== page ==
Final Metacognition

At last, it’s over.

 

Dear Fitz,

“Metacognition” is a fancy word. I’ve had that thought for the entire year, but I’ve never remembered to actually write it down in any metacognitions before. But now I have. Now what? I don’t know. I don’t think I want to know. Why not just call these things “reflections” instead? There’s a fairly high chance you’ve already explained the difference to us, but I don’t remember, and so I can only assume that you haven’t. 

I don’t think I’ve grown that much as a writer. I think I put all of my “learning energy” into learning about the easiest way to get a 100, or at least an A, and then optimizing the way I do things so that I can be lazy and do the smallest possible amount of work possible, instead of actually trying to improve. I would go and look back at the work I’ve done in the past year in order to remember what actually happened, but I’m to lazy to do that too. 

Anyway, one problem that I noticed about my writing is that I often know, or have an idea about the concept of the sentence/phrase that I’m trying to write, but can often take quite a long time for me to figure out what the words are actually supposed to be. If I don’t think it out, the sentences feel weird, and almost always don’t quite make sense. Like the first sentence in this paragraph. Transitions become almost always nonexistent too, which only adds to the fun. I don’t know how to fix it, and so a significant portion of the time it takes for me to write is spent just staring at the cursor line thing flash, steadily getting more and more bored. Success. 

I just reread the instructions in a fit of boredom, and I now realize that this probably not the standard type of “Fitz-style Journal Entry.” I’m not making a podcast or video, and so the only way I can see myself making this work is by just adding a “Dear Fitz,” at the top, and a “From, Mark” at the bottom without changing any of the other text at all. Does that validate this thing as a letter now? The “Dear Fitz” Portion came out in both a different font and text size as the rest of the paragraph. Therefore I must do the only possibly acceptable thing and only make the font match, while leaving the text two sizes smaller than the rest of the “letter.” Honestly this metacognition is a pretty good example of what happened with my writing this year: improper style, laziness, confusing sentences, more laziness, “oh wait I forgot to read the instructions” moments, grammar problems, and other great things.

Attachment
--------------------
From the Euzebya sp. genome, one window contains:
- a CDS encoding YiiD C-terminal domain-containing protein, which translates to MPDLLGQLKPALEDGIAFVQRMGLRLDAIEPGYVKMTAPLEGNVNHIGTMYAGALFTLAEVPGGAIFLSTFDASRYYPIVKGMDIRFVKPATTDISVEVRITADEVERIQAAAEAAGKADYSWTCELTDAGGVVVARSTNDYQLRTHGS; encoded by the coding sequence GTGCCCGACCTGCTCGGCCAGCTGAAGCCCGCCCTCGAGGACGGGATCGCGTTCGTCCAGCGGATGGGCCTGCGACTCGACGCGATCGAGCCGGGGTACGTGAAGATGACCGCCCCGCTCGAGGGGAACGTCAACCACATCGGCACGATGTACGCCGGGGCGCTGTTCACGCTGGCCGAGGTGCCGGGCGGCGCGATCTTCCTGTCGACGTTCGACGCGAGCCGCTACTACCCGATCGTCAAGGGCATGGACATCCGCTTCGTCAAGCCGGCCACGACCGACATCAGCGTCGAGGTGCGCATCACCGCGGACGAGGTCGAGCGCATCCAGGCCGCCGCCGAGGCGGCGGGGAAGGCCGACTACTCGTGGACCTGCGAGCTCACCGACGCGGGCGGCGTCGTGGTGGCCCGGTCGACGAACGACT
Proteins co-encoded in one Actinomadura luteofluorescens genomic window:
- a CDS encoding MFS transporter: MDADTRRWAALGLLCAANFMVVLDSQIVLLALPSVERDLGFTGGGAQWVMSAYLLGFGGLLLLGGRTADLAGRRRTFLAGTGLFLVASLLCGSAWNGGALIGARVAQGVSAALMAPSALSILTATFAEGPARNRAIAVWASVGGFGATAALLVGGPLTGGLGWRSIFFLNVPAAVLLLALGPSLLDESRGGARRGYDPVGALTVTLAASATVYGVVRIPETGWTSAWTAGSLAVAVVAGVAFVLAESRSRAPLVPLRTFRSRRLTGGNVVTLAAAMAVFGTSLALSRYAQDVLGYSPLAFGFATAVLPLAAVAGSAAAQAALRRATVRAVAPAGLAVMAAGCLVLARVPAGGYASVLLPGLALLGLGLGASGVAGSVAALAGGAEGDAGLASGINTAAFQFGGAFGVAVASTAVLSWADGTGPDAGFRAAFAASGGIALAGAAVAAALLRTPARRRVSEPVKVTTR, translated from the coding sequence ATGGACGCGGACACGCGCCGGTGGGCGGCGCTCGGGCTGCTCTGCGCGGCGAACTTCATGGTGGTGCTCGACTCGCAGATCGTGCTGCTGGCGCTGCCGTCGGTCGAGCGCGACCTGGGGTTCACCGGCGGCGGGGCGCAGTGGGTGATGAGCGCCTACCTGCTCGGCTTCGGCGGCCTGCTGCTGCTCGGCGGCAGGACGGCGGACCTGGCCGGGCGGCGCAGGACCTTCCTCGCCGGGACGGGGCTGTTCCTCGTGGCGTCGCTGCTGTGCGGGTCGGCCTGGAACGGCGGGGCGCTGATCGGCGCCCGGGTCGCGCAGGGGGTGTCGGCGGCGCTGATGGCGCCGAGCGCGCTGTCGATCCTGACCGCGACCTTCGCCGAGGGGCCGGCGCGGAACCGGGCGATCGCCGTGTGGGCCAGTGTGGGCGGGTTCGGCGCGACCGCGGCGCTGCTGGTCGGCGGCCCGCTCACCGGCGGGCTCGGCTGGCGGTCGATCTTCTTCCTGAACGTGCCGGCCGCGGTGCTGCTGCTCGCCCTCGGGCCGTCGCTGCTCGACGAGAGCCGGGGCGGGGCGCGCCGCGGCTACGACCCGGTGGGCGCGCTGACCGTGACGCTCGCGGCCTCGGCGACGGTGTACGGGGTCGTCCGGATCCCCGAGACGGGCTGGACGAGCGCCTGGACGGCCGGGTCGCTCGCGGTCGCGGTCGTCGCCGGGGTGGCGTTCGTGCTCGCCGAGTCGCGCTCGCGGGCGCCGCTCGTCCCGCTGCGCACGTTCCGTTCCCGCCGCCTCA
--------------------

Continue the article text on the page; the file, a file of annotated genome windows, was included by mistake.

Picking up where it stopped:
I read the instructions again, and I just realized it said that we should be “thorough.” I do realize this is my last English assignment of the year, but that doesn’t quite stop me from not trying. Sorry, Fitz.

From, 
Mark


A Solitary Walk

 

C5A32288-4D8C-4480-8E66-AA66C6031520When you’re too lazy/have no inspiration to write a philosophical essay.

“The mind picks some very bad times to take a walk doesn't it?”
Jeff Lindsay


The sun’s very warm. Unfortunately warm. More than warm enough to make some want to go back inside, and sit down. It would almost certainly help if I took off my hoodie, but it takes far too much energy to do that. And so thus, I keep it on. I do realize that we’re supposed to make the hook engaging, but it, again, takes far too much energy to do. I also do in fact realize that the sentence I just wrote looks really weird. But, for the third time, it takes too much energy to go back and change it. Being repetitive is fun, especially when you’re also being completely oblivious to the fact that you’re being repetitive, and thus being even more repetitive. Isn’t that just walking, though?

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The Power of Chores


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Adding more health hazards to the world isn’t very nice.